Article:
Meb asks about Rob Arnott and factor-timing/factor valuations. Does factor valuation matter?

Pim agrees with Rob in that valuation does matter. If you only look at low-vol, you might end up buying “expensive defensive”. If so, then yes, your expected returns will be lower. That’s why Pim includes a value filter. He looks at “multi-factor defensive”. Pim mentions Cliff Asness and notes that he likes incorporating momentum into his approach as well.  

The conversation bounces around a bit: where is Pim finding opportunities around the world now… additional details on how low-vol works across countries, sectors, and asset classes… and how low-vol complements a CAPE approach, pointing toward some effective defensive market strategies.

Next, Meb asks about potential biases. For instance, if you focus on low-vol, could that mean you’ll end up with a basket of, say, utility stocks and no tech? Pim tells us that, yes, if you focus purely on low-vol, you could get more sector and country effect. But he goes on to tell us how investors might mitigate that.

There’s plenty more in this fun, quant-driven episode – a discuss of the definition of risk (volatility versus permanent loss of capital)… factor fishing and data mining… how low-vol works from a portfolio perspective… Pim’s forecast of the future… and Pim’s most memorable trade. This is a great story, highlighting how an early loss delivered such a powerful learning lesson, that it probably ended up making Pim money in the long run.

Get all the details in Episode 121.

Sep 10, 2018

We recently published The Best Investment Writing, Volume 2. The first book was a hit, with MoneyWeek concluding that it “should be on every investor’s bookshelf.”

But we made the second volume even better – we expanded it to include 41 hand-selected investment articles, written by some of the most respected money managers and investment researchers in the world.

We thought it would be fun to bring on some of the authors so that they could read their specific chapter from the book. That’s what you’re getting in today’s special bonus episode.

If you’re interested in picking up a copy of The Best Investment Writing, Volume 2, head on over to Amazon or our publisher’s website, which is Harriman House.

Also, know that your purchase would benefit charity, as all writer-proceeds go to the charity of the specific author’s choosing.

So, enough from me, let’s let Leigh take over with this special bonus episode.

Sep 3, 2018

We recently published The Best Investment Writing, Volume 2. The first book was a hit, with MoneyWeek concluding that it “should be on every investor’s bookshelf.”

But we made the second volume even better – we expanded it to include 41 hand-selected investment articles, written by some of the most respected money managers and investment researchers in the world.

We thought it would be fun to bring on some of the authors so that they could read their specific chapter from the book. That’s what you’re getting in today’s special bonus episode.

If you’re interested in picking up a copy of The Best Investment Writing, Volume 2, head on over to Amazon or our publisher’s website, which is Harriman House.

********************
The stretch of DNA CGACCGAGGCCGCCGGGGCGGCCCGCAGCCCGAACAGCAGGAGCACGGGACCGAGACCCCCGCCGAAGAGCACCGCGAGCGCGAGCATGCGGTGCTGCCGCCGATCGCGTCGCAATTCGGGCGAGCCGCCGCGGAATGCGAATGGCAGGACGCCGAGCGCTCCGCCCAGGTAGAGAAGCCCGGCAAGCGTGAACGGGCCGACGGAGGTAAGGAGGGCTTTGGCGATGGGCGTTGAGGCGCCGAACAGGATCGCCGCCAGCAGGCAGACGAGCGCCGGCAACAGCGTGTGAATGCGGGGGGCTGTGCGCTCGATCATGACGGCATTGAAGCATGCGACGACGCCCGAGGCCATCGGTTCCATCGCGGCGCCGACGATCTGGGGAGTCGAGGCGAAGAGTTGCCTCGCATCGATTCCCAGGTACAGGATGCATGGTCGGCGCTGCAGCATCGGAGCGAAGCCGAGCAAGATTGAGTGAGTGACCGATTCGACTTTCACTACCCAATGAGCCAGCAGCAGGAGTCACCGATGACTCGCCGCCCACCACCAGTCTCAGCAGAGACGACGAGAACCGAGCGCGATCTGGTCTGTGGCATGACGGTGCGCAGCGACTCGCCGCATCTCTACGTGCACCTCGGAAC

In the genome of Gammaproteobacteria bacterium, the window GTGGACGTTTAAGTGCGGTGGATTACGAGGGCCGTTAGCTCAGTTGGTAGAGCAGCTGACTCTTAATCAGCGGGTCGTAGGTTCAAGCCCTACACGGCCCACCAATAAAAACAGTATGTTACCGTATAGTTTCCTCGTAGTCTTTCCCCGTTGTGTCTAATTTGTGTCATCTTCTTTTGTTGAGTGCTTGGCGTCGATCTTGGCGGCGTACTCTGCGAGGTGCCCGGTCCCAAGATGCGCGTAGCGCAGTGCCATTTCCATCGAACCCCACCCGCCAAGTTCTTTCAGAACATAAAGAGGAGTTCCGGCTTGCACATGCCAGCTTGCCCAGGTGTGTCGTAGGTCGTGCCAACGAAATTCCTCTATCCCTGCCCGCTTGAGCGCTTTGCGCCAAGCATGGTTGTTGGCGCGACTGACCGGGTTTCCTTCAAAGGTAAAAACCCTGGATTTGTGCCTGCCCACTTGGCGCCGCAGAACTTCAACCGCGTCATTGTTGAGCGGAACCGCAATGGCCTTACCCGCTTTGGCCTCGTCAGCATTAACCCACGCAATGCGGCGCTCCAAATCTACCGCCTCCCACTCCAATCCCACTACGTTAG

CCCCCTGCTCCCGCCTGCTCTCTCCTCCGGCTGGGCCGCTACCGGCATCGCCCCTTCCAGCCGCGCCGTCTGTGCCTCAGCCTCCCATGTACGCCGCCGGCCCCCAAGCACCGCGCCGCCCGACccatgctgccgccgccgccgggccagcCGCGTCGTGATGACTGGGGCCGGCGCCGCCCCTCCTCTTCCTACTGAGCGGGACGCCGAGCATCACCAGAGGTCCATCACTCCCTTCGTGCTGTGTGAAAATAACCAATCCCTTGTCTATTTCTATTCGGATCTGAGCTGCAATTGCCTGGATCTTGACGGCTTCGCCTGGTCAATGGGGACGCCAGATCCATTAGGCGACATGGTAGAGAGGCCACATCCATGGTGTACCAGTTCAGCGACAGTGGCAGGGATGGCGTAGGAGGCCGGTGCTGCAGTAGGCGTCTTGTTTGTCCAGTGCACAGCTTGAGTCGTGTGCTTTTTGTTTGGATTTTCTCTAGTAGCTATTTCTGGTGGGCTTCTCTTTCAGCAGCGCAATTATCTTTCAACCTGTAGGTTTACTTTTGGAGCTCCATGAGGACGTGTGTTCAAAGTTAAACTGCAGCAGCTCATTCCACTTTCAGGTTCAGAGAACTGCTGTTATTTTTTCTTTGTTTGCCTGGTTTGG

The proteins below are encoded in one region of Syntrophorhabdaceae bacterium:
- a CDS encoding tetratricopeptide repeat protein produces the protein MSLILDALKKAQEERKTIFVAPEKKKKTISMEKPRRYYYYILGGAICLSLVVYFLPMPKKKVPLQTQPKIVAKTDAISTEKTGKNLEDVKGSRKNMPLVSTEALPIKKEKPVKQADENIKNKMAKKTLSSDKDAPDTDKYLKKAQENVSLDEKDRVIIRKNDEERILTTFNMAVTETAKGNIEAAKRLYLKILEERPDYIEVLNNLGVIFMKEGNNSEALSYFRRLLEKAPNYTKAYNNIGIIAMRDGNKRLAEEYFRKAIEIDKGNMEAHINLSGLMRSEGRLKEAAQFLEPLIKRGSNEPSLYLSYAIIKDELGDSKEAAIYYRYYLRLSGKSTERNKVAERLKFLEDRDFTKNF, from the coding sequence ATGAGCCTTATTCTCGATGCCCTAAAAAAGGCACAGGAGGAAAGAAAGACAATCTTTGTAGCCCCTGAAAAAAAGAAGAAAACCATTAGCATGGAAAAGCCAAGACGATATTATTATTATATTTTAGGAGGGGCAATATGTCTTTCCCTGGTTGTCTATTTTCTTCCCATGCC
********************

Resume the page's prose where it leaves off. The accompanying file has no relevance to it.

Also, know that your purchase would benefit charity, as all writer-proceeds go to the charity of the specific author’s choosing.

So, enough from me, let’s let Jeremy take over with this special bonus episode.

Aug 29, 2018

In Episode 119, we welcome entrepreneur and technical analyst expert, Tom Dorsey.

Meb begins by asking about a book which Tom claims had a tremendous influence on his entire life. From this, Tom tells us the story of being a young broker, eventually introduced to a book called The Three Point Reversal Method of Point & Figure Stock Market Trading by A.W. Cohen. After reading just the first paragraph, the clouds on Wall Street parted and he saw clearly. In the end, it’s the irrefutable laws of supply and demand that cause prices to change.

Meb asks for more details, so Tom tells us how Point & Figure charting was created in the early 1900s. You’re watching the up and down movements of an asset – those movements represented by Xs and Os. You’re looking for patterns in these up and down movements.

Meb asks how one goes from charting these Xs and Os into building an actual strategy. Tom gives us an example using just two stocks, Coke and Pepsi. He walks us through how we would analyze the price movements relative to one another to determine which one might be the best investment at that moment. It’s a discussion of relative strength investing.

Meb asks if this approach means an investor can totally ignore fundamentals and value. Tom tells us that fundamentals answer the first question – what should I buy? But relative strength answers the question, when should I buy? You can be a value investor, but you may not want to be the typical value investor who buys a value play, sits back, and waits for a long time before other people see that he’s right. Tom would rather get the stocks that are ready to move now. So, he tells us to take the fundamentals and work from there.

Next, the guys get into a discussion that bounces around a bit: smart indexing… the beginnings of ETFs at the Philadelphia Stock Exchange (Tom was in the middle of it from basically the beginning)… and how 92% of active managers never outperform the S&P. But this last point dovetails into a broader conversation of whether “the S&P” can beat “the S&P”. The topic touches on the difference between cap and equal weighting, as well as myriad other indexes that might exist within the broader S&P universe. One of the takeaways is that index investing can be harder than you might think. He suggests looking at all the indexes, then using relative strength to narrow it down.